File Download

There are no files associated with this item.

  Links for fulltext
     (May Require Subscription)
Supplementary

Article: Tactile and multisensory spatial warning signals for drivers

TitleTactile and multisensory spatial warning signals for drivers
Authors
KeywordsCognitive neuroscience
Driving
Multisensory warning signal
Spatial attention
Tactile display
Issue Date2008
Citation
Ieee Transactions On Haptics, 2008, v. 1 n. 2, p. 121-129 How to Cite?
AbstractThe last few years have seen many exciting developments in the area of tactile and multisensory interface design. One of the most rapidly moving practical application areas for these findings is in the development of warning signals and information displays for drivers. For instance, tactile displays can be used to awaken sleepy drivers, to capture the attention of distracted drivers, and even to present more complex information to drivers who may be visually overloaded. This review highlights the most important potential costs and benefits associated with the use of tactile and multisensory information displays in a vehicular setting. Multisensory displays that are based on the latest cognitive neuroscience research findings can capture driver attention significantly more effectively than their unimodal (i.e., tactile) counterparts. Multisensory displays can also be used to transmit information more efficiently, as well as to reduce driver workload. Finally, we highlight the key questions currently awaiting further research, including: Are tactile warning signals really intuitive? Are there certain regions of the body (or the space surrounding the body) where tactile/multisensory warning signals are particularly effective? To what extent is the spatial coincidence and temporal synchrony of the individual sensory signals critical to determining the effectiveness of multisensory displays? And, finally, how does the issue of compliance versus reliance (or the "cry wolf" phenomenon associated with the presentation of signals that are perceived as false alarms) influence the effectiveness of tactile and/ or multisensory warning signals? © 2008 IEEE.
Persistent Identifierhttp://hdl.handle.net/10722/169066
ISSN
2015 Impact Factor: 1.031
2015 SCImago Journal Rankings: 0.880
ISI Accession Number ID
References

 

DC FieldValueLanguage
dc.contributor.authorSpence, Cen_HK
dc.contributor.authorHo, Cen_HK
dc.date.accessioned2012-10-08T03:41:23Z-
dc.date.available2012-10-08T03:41:23Z-
dc.date.issued2008en_HK
dc.identifier.citationIeee Transactions On Haptics, 2008, v. 1 n. 2, p. 121-129en_HK
dc.identifier.issn1939-1412en_HK
dc.identifier.urihttp://hdl.handle.net/10722/169066-
dc.description.abstractThe last few years have seen many exciting developments in the area of tactile and multisensory interface design. One of the most rapidly moving practical application areas for these findings is in the development of warning signals and information displays for drivers. For instance, tactile displays can be used to awaken sleepy drivers, to capture the attention of distracted drivers, and even to present more complex information to drivers who may be visually overloaded. This review highlights the most important potential costs and benefits associated with the use of tactile and multisensory information displays in a vehicular setting. Multisensory displays that are based on the latest cognitive neuroscience research findings can capture driver attention significantly more effectively than their unimodal (i.e., tactile) counterparts. Multisensory displays can also be used to transmit information more efficiently, as well as to reduce driver workload. Finally, we highlight the key questions currently awaiting further research, including: Are tactile warning signals really intuitive? Are there certain regions of the body (or the space surrounding the body) where tactile/multisensory warning signals are particularly effective? To what extent is the spatial coincidence and temporal synchrony of the individual sensory signals critical to determining the effectiveness of multisensory displays? And, finally, how does the issue of compliance versus reliance (or the "cry wolf" phenomenon associated with the presentation of signals that are perceived as false alarms) influence the effectiveness of tactile and/ or multisensory warning signals? © 2008 IEEE.en_HK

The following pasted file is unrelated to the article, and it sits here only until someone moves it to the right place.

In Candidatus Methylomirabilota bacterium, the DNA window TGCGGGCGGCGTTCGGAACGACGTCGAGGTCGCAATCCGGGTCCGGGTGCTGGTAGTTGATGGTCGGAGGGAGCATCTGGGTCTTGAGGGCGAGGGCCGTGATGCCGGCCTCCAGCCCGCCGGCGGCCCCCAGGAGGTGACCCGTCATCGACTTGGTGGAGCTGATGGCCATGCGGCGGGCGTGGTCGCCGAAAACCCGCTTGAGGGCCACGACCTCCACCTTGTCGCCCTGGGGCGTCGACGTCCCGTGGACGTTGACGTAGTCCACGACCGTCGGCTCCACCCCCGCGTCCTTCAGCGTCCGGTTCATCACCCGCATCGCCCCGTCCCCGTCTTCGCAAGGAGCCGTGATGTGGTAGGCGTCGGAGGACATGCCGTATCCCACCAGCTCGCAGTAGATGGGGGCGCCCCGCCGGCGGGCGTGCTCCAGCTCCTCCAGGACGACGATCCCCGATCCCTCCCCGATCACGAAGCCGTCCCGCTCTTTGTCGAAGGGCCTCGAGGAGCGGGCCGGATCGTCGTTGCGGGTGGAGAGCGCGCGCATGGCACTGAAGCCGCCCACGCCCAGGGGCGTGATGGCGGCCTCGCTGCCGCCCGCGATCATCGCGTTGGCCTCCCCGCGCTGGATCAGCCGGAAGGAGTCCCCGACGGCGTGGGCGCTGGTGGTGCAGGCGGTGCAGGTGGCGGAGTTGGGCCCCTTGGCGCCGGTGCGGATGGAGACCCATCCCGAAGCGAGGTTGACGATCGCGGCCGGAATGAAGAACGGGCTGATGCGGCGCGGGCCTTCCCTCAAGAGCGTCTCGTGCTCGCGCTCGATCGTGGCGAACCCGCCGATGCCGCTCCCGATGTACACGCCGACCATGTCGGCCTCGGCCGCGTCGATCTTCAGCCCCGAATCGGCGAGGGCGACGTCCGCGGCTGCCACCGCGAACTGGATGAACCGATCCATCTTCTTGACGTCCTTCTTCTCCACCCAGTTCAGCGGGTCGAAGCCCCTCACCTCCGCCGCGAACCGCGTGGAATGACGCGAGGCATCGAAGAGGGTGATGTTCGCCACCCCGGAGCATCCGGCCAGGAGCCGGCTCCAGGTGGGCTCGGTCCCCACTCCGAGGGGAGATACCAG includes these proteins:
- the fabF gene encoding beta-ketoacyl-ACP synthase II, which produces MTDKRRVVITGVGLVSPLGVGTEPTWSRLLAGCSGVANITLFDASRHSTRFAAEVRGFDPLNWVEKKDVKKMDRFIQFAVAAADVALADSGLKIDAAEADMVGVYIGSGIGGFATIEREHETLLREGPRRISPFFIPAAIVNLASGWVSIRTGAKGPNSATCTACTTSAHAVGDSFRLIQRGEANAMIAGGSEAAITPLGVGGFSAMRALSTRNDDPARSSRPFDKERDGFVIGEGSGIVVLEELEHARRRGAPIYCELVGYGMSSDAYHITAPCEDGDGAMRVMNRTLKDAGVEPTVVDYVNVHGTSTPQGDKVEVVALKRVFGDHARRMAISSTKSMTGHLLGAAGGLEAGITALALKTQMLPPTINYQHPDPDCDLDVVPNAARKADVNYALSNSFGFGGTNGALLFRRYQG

dc.languageengen_US
dc.relation.ispartofIEEE Transactions on Hapticsen_HK
dc.subjectCognitive neuroscienceen_HK
dc.subjectDrivingen_HK
dc.subjectMultisensory warning signalen_HK
dc.subjectSpatial attentionen_HK
dc.subjectTactile displayen_HK
dc.titleTactile and multisensory spatial warning signals for driversen_HK
dc.typeArticleen_HK
dc.identifier.emailHo, C: cristyho@hku.hken_HK
dc.identifier.authorityHo, C=rp00859en_HK
dc.description.naturelink_to_subscribed_fulltexten_US
dc.identifier.doi10.1109/TOH.2008.14en_HK
dc.identifier.scopuseid_2-s2.0-67349148213en_HK
dc.relation.referenceshttp://www.scopus.com/mlt/select.url?eid=2-s2.0-67349148213&selection=ref&src=s&origin=recordpageen_HK
dc.identifier.volume1en_HK
dc.identifier.issue2en_HK
dc.identifier.spage121en_HK
dc.identifier.epage129en_HK
dc.identifier.isiWOS:000207898000005-
dc.identifier.scopusauthoridSpence, C=7102013693en_HK
dc.identifier.scopusauthoridHo, C=8697555100en_HK
dc.identifier.citeulike3860354-

Export via OAI-PMH Interface in XML Formats


OR


Export to Other Non-XML Formats